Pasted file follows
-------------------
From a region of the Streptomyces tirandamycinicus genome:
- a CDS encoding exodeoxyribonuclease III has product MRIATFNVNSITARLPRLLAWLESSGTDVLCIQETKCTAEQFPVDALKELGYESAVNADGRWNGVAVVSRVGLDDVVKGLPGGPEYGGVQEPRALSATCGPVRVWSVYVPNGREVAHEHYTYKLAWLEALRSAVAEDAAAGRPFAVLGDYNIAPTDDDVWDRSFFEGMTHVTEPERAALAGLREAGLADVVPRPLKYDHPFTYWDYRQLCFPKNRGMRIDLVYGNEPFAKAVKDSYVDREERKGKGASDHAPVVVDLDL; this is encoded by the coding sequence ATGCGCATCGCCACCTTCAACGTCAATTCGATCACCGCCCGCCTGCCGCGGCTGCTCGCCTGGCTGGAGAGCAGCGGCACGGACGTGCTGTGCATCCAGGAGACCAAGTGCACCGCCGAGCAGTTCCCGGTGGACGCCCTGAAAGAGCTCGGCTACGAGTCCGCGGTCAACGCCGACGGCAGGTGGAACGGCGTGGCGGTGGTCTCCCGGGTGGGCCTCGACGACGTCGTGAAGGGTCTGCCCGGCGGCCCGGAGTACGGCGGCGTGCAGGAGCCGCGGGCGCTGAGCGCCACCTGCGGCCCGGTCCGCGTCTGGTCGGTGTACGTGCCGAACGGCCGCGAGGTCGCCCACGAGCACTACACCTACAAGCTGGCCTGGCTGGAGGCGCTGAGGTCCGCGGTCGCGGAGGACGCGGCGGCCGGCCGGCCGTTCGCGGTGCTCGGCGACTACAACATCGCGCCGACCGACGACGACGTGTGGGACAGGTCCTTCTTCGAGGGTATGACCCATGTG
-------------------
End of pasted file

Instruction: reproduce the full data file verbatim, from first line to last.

From a region of the Streptomyces tirandamycinicus genome:
- a CDS encoding exodeoxyribonuclease III has product MRIATFNVNSITARLPRLLAWLESSGTDVLCIQETKCTAEQFPVDALKELGYESAVNADGRWNGVAVVSRVGLDDVVKGLPGGPEYGGVQEPRALSATCGPVRVWSVYVPNGREVAHEHYTYKLAWLEALRSAVAEDAAAGRPFAVLGDYNIAPTDDDVWDRSFFEGMTHVTEPERAALAGLREAGLADVVPRPLKYDHPFTYWDYRQLCFPKNRGMRIDLVYGNEPFAKAVKDSYVDREERKGKGASDHAPVVVDLDL; this is encoded by the coding sequence ATGCGCATCGCCACCTTCAACGTCAATTCGATCACCGCCCGCCTGCCGCGGCTGCTCGCCTGGCTGGAGAGCAGCGGCACGGACGTGCTGTGCATCCAGGAGACCAAGTGCACCGCCGAGCAGTTCCCGGTGGACGCCCTGAAAGAGCTCGGCTACGAGTCCGCGGTCAACGCCGACGGCAGGTGGAACGGCGTGGCGGTGGTCTCCCGGGTGGGCCTCGACGACGTCGTGAAGGGTCTGCCCGGCGGCCCGGAGTACGGCGGCGTGCAGGAGCCGCGGGCGCTGAGCGCCACCTGCGGCCCGGTCCGCGTCTGGTCGGTGTACGTGCCGAACGGCCGCGAGGTCGCCCACGAGCACTACACCTACAAGCTGGCCTGGCTGGAGGCGCTGAGGTCCGCGGTCGCGGAGGACGCGGCGGCCGGCCGGCCGTTCGCGGTGCTCGGCGACTACAACATCGCGCCGACCGACGACGACGTGTGGGACAGGTCCTTCTTCGAGGGTATGACCCATGTG